“…a film of all-too-rare power, conviction and emotion.”
For his long awaited second feature film, director Rowan Woods revisits the same bleak territory that he so memorably traversed in his debut The Boys. But while Little Fish occupies a similar geography (it’s set in Sydney’s multicultural south-west, rife with drug addiction and crime), it still manages moments of great beauty and near transcendence. Woods has once again proven himself a master at maintaining a strong sense of mood while also giving seemingly unlikable characters a huge well of heart and soul. It’s a canny and difficult mix, but it marks Little Fish as another powerful stand-alone film for the director.
Tracy Heart (Cate Blanchett) is off the gear but still struggling to stay clean. Drugs are everywhere around her. Her brother (Martin Henderson) is caught up in the trade; her near pathetic father figure (Hugo Weaving) is an addict; and her ex-boyfriend Jonny (Dustin Nguyen) has returned from Canada, seemingly with a new job but looking suspiciously like he’s walking the same old beat. Can Tracy hold it together?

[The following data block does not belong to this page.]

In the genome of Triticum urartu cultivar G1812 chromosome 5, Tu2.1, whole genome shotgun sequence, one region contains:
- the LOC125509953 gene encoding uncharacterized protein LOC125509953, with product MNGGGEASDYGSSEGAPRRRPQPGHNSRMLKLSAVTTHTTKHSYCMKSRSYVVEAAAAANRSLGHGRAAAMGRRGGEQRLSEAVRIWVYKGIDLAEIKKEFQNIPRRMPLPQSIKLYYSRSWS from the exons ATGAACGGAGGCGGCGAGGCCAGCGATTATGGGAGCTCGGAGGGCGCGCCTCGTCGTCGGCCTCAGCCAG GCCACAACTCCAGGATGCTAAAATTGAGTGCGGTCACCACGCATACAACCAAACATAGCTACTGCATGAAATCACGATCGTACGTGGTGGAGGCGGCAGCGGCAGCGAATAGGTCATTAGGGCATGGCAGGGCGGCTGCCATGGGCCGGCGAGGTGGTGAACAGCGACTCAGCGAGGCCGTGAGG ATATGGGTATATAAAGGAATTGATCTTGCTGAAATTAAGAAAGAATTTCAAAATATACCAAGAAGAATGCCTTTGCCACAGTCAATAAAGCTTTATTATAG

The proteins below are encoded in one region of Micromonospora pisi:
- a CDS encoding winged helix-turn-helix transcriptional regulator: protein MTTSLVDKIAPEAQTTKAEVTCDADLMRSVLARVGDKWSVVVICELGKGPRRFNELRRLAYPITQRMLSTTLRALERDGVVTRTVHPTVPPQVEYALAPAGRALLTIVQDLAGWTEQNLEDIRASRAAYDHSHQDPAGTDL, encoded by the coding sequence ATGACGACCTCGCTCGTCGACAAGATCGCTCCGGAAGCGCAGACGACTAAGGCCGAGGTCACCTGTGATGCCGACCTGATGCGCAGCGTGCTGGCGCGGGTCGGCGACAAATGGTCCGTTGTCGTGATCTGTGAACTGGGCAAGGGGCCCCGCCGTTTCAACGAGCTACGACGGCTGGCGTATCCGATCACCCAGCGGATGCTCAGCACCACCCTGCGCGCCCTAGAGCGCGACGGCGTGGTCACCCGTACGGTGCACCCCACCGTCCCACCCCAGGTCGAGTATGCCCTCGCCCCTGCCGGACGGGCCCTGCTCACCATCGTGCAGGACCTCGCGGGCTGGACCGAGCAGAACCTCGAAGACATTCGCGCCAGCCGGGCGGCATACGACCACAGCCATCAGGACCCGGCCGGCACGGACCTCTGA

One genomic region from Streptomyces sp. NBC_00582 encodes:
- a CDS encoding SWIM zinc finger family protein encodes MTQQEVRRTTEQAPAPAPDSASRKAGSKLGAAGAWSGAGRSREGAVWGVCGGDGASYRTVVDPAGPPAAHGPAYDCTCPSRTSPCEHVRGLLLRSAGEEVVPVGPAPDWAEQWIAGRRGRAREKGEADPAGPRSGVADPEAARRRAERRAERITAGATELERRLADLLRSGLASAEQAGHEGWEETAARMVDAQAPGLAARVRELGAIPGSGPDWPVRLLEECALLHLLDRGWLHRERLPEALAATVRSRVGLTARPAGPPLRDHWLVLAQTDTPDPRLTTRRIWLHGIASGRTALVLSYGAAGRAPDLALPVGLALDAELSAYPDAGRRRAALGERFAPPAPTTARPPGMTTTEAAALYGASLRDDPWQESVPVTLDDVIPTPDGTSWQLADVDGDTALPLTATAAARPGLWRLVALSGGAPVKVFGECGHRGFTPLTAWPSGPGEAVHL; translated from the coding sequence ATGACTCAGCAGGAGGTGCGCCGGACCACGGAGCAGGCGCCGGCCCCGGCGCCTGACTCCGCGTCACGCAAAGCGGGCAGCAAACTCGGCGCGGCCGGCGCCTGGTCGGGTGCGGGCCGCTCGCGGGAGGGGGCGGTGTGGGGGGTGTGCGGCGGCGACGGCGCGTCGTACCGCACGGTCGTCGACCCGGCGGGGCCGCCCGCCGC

Though harsh and often unpleasant, Little Fish is all about hope, and a number of scenes (including a breathtaking set piece that gives new life to Cold Chisel’s classic “Flame Trees”) cut through the unpleasantness with a kind of ringing beauty.
The film, however, lives and breathes through its performances. Blanchett is brittle and wholly sympathetic, while Martin Henderson, Dustin Nguyen and Sam Neill are all striking in support. But it’s Hugo Weaving who steals the show with a stunningly brave turn.
Strong, raw, occasionally confrontational, often ugly, but always compelling, Little Fish is a film of all-too-rare power, conviction and emotion.